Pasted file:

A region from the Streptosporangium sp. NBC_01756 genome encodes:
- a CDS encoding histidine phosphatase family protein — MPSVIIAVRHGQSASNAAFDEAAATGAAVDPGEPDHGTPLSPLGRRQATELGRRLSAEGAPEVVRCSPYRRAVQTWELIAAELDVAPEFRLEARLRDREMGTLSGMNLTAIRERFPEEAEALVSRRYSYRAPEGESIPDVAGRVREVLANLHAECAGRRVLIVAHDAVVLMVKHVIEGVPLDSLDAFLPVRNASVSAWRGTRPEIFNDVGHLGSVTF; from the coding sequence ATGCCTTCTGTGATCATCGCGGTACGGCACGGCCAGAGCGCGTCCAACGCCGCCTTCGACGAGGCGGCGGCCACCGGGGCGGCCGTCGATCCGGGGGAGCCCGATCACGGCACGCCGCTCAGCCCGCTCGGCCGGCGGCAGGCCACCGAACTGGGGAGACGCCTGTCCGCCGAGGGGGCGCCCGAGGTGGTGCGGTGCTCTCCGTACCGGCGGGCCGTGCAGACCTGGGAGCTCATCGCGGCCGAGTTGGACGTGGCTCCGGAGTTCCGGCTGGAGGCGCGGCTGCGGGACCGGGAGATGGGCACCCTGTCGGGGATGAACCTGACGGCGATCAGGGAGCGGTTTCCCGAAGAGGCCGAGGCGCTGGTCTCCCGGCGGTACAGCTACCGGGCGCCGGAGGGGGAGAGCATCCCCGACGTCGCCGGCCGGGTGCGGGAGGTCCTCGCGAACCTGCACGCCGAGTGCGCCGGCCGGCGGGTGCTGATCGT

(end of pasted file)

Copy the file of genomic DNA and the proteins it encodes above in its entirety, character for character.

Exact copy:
A region from the Streptosporangium sp. NBC_01756 genome encodes:
- a CDS encoding histidine phosphatase family protein — MPSVIIAVRHGQSASNAAFDEAAATGAAVDPGEPDHGTPLSPLGRRQATELGRRLSAEGAPEVVRCSPYRRAVQTWELIAAELDVAPEFRLEARLRDREMGTLSGMNLTAIRERFPEEAEALVSRRYSYRAPEGESIPDVAGRVREVLANLHAECAGRRVLIVAHDAVVLMVKHVIEGVPLDSLDAFLPVRNASVSAWRGTRPEIFNDVGHLGSVTF; from the coding sequence ATGCCTTCTGTGATCATCGCGGTACGGCACGGCCAGAGCGCGTCCAACGCCGCCTTCGACGAGGCGGCGGCCACCGGGGCGGCCGTCGATCCGGGGGAGCCCGATCACGGCACGCCGCTCAGCCCGCTCGGCCGGCGGCAGGCCACCGAACTGGGGAGACGCCTGTCCGCCGAGGGGGCGCCCGAGGTGGTGCGGTGCTCTCCGTACCGGCGGGCCGTGCAGACCTGGGAGCTCATCGCGGCCGAGTTGGACGTGGCTCCGGAGTTCCGGCTGGAGGCGCGGCTGCGGGACCGGGAGATGGGCACCCTGTCGGGGATGAACCTGACGGCGATCAGGGAGCGGTTTCCCGAAGAGGCCGAGGCGCTGGTCTCCCGGCGGTACAGCTACCGGGCGCCGGAGGGGGAGAGCATCCCCGACGTCGCCGGCCGGGTGCGGGAGGTCCTCGCGAACCTGCACGCCGAGTGCGCCGGCCGGCGGGTGCTGATCGT